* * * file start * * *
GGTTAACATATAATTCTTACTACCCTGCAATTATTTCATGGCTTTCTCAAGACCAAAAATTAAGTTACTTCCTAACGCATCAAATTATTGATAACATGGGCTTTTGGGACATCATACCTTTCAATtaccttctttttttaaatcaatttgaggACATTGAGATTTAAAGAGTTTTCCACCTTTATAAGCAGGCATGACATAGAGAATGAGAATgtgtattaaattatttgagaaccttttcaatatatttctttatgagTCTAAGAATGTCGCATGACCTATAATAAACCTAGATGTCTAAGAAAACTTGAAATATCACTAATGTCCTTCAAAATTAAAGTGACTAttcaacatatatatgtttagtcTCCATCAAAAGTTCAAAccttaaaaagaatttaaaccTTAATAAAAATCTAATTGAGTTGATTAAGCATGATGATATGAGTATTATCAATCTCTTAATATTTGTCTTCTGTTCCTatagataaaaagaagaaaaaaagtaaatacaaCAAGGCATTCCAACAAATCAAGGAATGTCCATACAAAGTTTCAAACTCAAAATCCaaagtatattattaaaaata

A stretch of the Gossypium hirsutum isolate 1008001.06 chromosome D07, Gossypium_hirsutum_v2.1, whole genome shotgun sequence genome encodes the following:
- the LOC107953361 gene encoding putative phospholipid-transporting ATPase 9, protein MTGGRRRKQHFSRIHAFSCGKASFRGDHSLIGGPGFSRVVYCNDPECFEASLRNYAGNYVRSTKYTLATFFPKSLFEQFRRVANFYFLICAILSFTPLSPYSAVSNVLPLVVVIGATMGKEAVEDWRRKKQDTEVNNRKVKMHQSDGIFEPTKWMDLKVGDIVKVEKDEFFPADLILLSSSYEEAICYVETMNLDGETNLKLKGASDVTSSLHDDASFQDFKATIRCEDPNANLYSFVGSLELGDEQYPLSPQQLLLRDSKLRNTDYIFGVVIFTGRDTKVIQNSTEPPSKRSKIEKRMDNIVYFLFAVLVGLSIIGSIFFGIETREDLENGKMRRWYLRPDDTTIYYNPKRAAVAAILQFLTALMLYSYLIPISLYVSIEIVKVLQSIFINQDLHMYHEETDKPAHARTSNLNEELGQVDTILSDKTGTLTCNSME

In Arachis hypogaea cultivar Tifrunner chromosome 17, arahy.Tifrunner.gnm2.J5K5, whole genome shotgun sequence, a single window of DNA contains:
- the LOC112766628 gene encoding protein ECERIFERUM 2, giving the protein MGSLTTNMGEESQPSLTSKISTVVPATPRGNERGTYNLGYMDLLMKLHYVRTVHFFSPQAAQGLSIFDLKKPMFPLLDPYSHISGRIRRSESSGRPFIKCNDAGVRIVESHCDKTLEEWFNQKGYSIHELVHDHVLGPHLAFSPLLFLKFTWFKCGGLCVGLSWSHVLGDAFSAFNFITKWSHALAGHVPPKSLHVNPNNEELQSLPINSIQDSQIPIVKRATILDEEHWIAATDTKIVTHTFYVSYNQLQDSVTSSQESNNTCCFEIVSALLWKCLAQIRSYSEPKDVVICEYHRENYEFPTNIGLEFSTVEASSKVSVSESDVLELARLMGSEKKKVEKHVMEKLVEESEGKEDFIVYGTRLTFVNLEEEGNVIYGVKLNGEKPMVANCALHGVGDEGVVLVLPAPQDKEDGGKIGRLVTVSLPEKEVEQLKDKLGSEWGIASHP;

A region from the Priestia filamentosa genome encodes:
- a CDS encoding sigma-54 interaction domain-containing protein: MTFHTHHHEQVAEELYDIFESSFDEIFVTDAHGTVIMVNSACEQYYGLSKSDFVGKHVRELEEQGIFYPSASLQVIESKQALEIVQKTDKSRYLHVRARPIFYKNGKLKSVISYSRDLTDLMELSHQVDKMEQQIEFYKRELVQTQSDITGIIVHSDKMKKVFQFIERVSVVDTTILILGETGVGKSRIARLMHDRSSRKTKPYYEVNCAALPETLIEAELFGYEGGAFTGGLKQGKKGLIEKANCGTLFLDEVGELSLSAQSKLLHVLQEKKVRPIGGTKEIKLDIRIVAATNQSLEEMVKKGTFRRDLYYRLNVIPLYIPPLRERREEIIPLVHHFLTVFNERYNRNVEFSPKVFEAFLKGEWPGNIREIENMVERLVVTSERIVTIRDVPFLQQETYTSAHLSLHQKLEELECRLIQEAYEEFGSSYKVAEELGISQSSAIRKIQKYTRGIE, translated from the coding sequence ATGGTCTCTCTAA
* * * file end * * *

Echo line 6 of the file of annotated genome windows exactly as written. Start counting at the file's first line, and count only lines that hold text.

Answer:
A region from the Priestia filamentosa genome encodes: